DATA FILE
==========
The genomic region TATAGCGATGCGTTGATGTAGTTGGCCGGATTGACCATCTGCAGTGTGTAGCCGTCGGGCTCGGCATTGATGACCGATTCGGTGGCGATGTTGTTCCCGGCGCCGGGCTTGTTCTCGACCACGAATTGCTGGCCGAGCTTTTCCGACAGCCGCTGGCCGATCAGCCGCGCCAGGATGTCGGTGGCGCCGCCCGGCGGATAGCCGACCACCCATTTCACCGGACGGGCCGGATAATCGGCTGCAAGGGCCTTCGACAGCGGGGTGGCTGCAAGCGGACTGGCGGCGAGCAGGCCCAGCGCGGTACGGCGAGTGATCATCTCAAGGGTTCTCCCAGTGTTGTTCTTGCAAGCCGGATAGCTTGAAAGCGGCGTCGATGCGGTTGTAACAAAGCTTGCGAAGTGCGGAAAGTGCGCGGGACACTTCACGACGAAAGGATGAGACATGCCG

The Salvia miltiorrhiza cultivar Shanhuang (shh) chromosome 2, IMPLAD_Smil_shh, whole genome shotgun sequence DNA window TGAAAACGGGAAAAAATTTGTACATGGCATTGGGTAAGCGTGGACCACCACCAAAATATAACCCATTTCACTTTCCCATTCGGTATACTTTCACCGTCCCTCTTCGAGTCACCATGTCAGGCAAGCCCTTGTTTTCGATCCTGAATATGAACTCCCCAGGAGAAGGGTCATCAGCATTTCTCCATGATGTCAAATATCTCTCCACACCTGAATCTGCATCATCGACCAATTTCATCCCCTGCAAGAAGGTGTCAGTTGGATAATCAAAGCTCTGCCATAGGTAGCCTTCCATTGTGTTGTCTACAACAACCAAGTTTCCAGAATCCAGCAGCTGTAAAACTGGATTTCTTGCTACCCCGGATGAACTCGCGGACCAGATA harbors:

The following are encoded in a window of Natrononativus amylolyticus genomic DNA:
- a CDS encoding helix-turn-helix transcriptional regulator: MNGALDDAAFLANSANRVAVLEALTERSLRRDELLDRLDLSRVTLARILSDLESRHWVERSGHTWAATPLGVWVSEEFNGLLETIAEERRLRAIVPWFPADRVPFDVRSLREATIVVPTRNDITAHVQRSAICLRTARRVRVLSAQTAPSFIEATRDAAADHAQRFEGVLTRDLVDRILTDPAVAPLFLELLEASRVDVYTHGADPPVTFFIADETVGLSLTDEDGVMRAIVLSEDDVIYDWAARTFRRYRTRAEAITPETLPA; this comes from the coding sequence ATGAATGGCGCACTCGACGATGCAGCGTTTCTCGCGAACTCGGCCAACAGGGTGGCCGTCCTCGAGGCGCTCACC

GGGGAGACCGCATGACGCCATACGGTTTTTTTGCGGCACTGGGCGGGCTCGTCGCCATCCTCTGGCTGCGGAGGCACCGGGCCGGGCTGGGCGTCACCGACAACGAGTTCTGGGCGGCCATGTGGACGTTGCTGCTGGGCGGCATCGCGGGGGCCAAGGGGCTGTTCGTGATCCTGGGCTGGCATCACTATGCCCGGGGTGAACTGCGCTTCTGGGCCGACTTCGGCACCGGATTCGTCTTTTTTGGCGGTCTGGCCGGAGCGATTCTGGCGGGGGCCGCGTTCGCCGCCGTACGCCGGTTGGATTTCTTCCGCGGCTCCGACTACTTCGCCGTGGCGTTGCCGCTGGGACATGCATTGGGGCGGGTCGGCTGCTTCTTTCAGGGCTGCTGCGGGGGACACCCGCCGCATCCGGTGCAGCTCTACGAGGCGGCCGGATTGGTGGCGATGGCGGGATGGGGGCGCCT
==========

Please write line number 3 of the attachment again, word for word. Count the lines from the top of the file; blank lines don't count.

The following are encoded in a window of Natrononativus amylolyticus genomic DNA: